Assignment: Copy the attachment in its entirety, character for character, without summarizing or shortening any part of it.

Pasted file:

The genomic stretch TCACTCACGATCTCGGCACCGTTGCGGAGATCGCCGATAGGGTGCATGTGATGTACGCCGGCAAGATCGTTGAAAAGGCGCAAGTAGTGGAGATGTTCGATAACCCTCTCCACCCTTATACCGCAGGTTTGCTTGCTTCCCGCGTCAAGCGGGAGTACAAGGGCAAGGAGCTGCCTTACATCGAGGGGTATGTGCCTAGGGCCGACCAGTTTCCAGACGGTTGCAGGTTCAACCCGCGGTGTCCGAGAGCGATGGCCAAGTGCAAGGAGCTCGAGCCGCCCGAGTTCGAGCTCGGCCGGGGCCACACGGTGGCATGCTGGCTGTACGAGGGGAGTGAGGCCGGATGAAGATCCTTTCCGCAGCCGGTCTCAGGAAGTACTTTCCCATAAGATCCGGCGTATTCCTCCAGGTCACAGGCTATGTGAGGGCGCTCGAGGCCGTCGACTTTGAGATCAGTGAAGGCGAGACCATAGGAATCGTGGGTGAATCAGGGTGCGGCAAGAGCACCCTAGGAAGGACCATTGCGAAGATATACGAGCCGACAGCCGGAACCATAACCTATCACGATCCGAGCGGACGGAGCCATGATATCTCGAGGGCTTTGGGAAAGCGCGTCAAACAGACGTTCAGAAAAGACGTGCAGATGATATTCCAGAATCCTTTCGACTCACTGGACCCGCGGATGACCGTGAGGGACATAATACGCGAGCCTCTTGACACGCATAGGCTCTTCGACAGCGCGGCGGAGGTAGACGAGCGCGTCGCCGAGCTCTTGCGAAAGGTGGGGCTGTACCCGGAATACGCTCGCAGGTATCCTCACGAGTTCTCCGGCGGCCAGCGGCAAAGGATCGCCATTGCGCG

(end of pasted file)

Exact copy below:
The genomic stretch TCACTCACGATCTCGGCACCGTTGCGGAGATCGCCGATAGGGTGCATGTGATGTACGCCGGCAAGATCGTTGAAAAGGCGCAAGTAGTGGAGATGTTCGATAACCCTCTCCACCCTTATACCGCAGGTTTGCTTGCTTCCCGCGTCAAGCGGGAGTACAAGGGCAAGGAGCTGCCTTACATCGAGGGGTATGTGCCTAGGGCCGACCAGTTTCCAGACGGTTGCAGGTTCAACCCGCGGTGTCCGAGAGCGATGGCCAAGTGCAAGGAGCTCGAGCCGCCCGAGTTCGAGCTCGGCCGGGGCCACACGGTGGCATGCTGGCTGTACGAGGGGAGTGAGGCCGGATGAAGATCCTTTCCGCAGCCGGTCTCAGGAAGTACTTTCCCATAAGATCCGGCGTATTCCTCCAGGTCACAGGCTATGTGAGGGCGCTCGAGGCCGTCGACTTTGAGATCAGTGAAGGCGAGACCATAGGAATCGTGGGTGAATCAGGGTGCGGCAAGAGCACCCTAGGAAGGACCATTGCGAAGATATACGAGCCGACAGCCGGAACCATAACCTATCACGATCCGAGCGGACGGAGCCATGATATCTCGAGGGCTTTGGGAAAGCGCGTCAAACAGACGTTCAGAAAAGACGTGCAGATGATATTCCAGAATCCTTTCGACTCACTGGACCCGCGGATGACCGTGAGGGACATAATACGCGAGCCTCTTGACACGCATAGGCTCTTCGACAGCGCGGCGGAGGTAGACGAGCGCGTCGCCGAGCTCTTGCGAAAGGTGGGGCTGTACCCGGAATACGCTCGCAGGTATCCTCACGAGTTCTCCGGCGGCCAGCGGCAAAGGATCGCCATTGCGCG